U.S. President Donald Trump shakes hands with Chinese President Xi Jinping after a joint press conference at the Great Hall of the People, Thursday, Nov. 9, 2017, in Beijing. Trump is on a five-country trip through Asia traveling to Japan, South Korea, China, Vietnam and the Philippines. (AP Photo/Andy Wong)
As tensions with China and the NBA boil over, we’ve seen a remarkable showing of unity among all corners of American life. It seems we’ve finally reached a point where people recognize what China truly is and that the long term dangers of continuing to shovel cash and influence their way outweighs the short term gains.
At the same time, I find myself frustrated by some of the double talk I’m seeing on the issue because my fear is this new, widespread epiphany may not last.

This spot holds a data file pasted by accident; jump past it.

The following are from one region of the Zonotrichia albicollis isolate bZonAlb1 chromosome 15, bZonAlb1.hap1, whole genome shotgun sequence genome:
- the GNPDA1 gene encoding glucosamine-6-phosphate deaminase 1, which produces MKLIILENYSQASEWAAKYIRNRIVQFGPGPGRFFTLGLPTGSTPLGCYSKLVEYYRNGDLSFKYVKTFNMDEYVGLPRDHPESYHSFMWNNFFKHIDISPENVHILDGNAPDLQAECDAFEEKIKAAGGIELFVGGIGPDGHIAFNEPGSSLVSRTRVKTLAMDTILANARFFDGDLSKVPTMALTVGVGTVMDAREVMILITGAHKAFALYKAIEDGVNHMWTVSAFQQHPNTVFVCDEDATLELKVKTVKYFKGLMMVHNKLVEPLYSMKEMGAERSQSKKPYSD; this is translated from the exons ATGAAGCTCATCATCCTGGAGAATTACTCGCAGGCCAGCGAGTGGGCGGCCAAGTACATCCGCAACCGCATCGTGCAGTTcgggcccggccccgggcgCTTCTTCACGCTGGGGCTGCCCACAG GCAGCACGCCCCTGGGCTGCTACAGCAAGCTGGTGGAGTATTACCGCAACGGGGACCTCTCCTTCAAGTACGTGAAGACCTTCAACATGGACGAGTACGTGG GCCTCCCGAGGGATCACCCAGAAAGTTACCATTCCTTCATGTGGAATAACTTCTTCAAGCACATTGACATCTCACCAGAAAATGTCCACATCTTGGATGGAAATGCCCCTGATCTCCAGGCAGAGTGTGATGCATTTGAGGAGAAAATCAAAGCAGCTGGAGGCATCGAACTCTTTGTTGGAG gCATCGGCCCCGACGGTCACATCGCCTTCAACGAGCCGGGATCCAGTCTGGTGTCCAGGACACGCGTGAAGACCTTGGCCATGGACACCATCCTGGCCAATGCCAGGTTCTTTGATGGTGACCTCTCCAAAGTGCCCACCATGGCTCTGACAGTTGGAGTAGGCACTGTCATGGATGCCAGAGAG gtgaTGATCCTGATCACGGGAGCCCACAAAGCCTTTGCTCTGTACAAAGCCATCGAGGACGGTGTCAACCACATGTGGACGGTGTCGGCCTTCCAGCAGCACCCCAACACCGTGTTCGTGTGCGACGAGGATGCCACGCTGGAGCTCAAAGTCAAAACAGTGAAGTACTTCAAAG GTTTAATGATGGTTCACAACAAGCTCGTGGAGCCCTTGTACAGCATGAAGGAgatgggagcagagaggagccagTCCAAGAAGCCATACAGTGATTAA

Let’s remember, it was just five minutes ago that many Republicans within the beltway and their subsequent media circles were vehemently stumping for unfettered free trade with China. I can’t count how many “Trump is an idiot and will destroy the economy” tweets I’ve seen over the past few years. The consistent message has been to call for a total normalization of trade relations with China, absent any additional tariffs or leverage being used to press them.
Take this example of contradiction at play.
No, NBA. Just no.
Chinese communist oppression isn't a "cultural divide." It's an act of tyranny against Chinese men and women who seek freedom. https://t.co/IZi62OMUTN
— David French (@DavidAFrench) October 7, 2019
I actually agree with French on that point. But here’s the thing, none of this is new.
We’ve known for a long time that China is a human rights violator. We’ve known they cheat and steal when it comes to trade. It’s well documented that they put people in concentration camps and that they’ve killed minority groups via genocide. Heck, there are stories of them harvesting organs of prisoners.
— Matt Yurus (@MattYurus) October 9, 2019